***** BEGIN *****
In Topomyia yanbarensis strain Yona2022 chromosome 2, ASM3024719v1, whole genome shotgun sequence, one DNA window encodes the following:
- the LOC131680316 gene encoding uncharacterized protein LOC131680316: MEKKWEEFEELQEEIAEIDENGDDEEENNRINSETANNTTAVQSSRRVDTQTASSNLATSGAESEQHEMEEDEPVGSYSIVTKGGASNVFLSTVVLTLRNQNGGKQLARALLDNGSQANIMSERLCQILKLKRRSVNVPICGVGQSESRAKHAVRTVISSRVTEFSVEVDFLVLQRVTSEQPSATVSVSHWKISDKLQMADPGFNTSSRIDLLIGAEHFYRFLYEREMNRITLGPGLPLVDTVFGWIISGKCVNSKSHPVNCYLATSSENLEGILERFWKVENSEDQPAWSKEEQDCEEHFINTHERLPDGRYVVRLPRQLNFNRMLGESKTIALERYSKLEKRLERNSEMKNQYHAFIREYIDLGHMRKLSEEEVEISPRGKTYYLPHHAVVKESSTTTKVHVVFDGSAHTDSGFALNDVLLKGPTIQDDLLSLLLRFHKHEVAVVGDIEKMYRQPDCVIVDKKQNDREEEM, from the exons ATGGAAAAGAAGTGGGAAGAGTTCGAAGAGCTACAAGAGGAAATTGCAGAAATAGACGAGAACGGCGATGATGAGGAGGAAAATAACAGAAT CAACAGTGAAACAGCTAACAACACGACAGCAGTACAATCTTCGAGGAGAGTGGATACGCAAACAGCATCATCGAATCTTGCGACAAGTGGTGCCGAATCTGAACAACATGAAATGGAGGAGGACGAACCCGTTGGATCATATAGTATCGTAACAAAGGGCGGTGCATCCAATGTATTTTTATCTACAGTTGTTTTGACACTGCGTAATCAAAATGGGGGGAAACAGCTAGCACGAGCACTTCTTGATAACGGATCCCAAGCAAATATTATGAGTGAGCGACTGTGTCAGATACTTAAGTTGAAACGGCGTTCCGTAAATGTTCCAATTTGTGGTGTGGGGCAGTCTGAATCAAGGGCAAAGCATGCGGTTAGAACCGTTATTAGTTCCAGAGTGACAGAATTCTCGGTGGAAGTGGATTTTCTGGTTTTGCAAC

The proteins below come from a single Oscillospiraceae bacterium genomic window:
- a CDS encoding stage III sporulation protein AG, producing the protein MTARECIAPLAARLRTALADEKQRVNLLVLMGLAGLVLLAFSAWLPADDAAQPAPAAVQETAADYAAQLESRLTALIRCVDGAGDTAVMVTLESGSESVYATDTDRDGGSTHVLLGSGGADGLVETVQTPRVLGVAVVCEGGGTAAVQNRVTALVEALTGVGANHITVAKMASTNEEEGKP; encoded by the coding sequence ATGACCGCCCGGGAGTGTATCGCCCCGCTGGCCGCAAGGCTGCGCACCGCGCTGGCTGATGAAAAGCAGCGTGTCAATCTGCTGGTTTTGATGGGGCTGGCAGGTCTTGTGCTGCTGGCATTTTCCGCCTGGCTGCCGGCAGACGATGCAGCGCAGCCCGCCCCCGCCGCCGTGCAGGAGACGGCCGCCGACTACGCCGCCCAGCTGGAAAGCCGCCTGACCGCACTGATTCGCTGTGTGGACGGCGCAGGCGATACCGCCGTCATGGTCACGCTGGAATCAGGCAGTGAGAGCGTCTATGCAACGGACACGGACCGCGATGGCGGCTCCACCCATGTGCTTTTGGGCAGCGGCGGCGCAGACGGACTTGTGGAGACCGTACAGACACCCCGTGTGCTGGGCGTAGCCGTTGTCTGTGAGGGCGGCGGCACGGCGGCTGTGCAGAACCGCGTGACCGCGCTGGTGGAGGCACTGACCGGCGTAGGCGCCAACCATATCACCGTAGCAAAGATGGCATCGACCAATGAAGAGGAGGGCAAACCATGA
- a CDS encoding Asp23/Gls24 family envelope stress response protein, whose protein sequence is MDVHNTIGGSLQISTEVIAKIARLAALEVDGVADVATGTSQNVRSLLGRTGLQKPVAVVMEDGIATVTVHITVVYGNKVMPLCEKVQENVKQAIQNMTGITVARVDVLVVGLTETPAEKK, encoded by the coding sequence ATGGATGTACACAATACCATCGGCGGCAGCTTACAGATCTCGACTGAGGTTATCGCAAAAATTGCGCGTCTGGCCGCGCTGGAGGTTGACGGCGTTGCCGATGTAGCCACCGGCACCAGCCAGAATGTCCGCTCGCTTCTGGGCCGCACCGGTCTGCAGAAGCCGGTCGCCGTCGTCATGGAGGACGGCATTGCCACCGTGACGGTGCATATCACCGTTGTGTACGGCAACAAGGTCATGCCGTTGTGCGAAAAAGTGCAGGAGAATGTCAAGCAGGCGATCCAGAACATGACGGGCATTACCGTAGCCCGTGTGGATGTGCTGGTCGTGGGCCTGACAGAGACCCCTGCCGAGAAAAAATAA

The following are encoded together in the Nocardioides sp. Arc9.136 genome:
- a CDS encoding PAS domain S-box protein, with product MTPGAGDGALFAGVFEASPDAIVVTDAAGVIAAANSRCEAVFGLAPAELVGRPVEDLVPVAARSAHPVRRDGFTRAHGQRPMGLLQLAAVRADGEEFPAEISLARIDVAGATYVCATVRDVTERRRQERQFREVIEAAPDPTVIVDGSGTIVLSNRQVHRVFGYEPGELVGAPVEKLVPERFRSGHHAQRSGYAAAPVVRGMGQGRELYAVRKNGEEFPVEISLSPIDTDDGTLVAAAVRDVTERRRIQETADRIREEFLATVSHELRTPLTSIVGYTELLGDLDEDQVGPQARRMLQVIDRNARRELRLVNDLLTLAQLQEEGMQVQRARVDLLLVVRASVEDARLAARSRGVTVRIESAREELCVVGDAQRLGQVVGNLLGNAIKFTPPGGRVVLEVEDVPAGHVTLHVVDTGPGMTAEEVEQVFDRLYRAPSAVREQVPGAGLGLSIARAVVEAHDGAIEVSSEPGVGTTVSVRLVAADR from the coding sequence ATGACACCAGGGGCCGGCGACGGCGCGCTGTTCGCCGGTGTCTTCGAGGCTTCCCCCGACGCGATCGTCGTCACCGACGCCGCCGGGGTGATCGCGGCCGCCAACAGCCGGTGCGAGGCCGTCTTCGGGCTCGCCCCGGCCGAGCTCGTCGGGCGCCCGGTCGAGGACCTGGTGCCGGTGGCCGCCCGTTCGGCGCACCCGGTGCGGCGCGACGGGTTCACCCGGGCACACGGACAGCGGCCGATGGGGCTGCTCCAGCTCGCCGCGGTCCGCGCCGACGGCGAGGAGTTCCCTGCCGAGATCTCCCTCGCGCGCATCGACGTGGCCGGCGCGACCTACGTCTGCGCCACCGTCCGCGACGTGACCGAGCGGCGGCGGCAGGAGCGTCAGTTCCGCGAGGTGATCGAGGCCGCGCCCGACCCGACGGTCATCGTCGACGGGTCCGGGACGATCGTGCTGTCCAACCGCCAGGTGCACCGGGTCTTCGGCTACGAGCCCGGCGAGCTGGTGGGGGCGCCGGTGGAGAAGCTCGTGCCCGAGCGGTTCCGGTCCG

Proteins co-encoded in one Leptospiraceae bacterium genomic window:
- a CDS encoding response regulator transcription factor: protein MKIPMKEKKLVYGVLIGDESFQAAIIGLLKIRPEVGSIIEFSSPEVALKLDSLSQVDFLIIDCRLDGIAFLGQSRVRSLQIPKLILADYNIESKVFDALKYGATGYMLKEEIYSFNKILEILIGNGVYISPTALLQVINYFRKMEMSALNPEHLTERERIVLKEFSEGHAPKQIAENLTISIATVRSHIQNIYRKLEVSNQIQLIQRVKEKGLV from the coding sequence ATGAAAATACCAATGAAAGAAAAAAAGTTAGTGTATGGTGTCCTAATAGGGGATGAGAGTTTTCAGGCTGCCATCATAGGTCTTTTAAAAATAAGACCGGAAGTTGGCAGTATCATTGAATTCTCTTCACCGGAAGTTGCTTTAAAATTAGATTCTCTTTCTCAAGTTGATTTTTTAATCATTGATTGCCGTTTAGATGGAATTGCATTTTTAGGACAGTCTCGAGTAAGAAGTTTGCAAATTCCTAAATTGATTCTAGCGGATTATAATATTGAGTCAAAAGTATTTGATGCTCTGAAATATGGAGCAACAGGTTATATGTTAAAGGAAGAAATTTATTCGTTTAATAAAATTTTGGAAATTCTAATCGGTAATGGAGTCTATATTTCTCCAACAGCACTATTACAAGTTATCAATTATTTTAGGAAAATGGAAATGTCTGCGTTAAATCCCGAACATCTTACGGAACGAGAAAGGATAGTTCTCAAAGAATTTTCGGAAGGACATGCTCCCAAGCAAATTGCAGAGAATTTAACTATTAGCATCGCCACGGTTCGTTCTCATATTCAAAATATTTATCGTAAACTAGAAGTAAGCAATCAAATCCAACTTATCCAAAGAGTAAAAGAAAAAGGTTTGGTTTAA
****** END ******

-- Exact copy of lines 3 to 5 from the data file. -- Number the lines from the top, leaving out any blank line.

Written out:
The proteins below come from a single Oscillospiraceae bacterium genomic window:
- a CDS encoding stage III sporulation protein AG, producing the protein MTARECIAPLAARLRTALADEKQRVNLLVLMGLAGLVLLAFSAWLPADDAAQPAPAAVQETAADYAAQLESRLTALIRCVDGAGDTAVMVTLESGSESVYATDTDRDGGSTHVLLGSGGADGLVETVQTPRVLGVAVVCEGGGTAAVQNRVTALVEALTGVGANHITVAKMASTNEEEGKP; encoded by the coding sequence ATGACCGCCCGGGAGTGTATCGCCCCGCTGGCCGCAAGGCTGCGCACCGCGCTGGCTGATGAAAAGCAGCGTGTCAATCTGCTGGTTTTGATGGGGCTGGCAGGTCTTGTGCTGCTGGCATTTTCCGCCTGGCTGCCGGCAGACGATGCAGCGCAGCCCGCCCCCGCCGCCGTGCAGGAGACGGCCGCCGACTACGCCGCCCAGCTGGAAAGCCGCCTGACCGCACTGATTCGCTGTGTGGACGGCGCAGGCGATACCGCCGTCATGGTCACGCTGGAATCAGGCAGTGAGAGCGTCTATGCAACGGACACGGACCGCGATGGCGGCTCCACCCATGTGCTTTTGGGCAGCGGCGGCGCAGACGGACTTGTGGAGACCGTACAGACACCCCGTGTGCTGGGCGTAGCCGTTGTCTGTGAGGGCGGCGGCACGGCGGCTGTGCAGAACCGCGTGACCGCGCTGGTGGAGGCACTGACCGGCGTAGGCGCCAACCATATCACCGTAGCAAAGATGGCATCGACCAATGAAGAGGAGGGCAAACCATGA
- a CDS encoding Asp23/Gls24 family envelope stress response protein, whose protein sequence is MDVHNTIGGSLQISTEVIAKIARLAALEVDGVADVATGTSQNVRSLLGRTGLQKPVAVVMEDGIATVTVHITVVYGNKVMPLCEKVQENVKQAIQNMTGITVARVDVLVVGLTETPAEKK, encoded by the coding sequence ATGGATGTACACAATACCATCGGCGGCAGCTTACAGATCTCGACTGAGGTTATCGCAAAAATTGCGCGTCTGGCCGCGCTGGAGGTTGACGGCGTTGCCGATGTAGCCACCGGCACCAGCCAGAATGTCCGCTCGCTTCTGGGCCGCACCGGTCTGCAGAAGCCGGTCGCCGTCGTCATGGAGGACGGCATTGCCACCGTGACGGTGCATATCACCGTTGTGTACGGCAACAAGGTCATGCCGTTGTGCGAAAAAGTGCAGGAGAATGTCAAGCAGGCGATCCAGAACATGACGGGCATTACCGTAGCCCGTGTGGATGTGCTGGTCGTGGGCCTGACAGAGACCCCTGCCGAGAAAAAATAA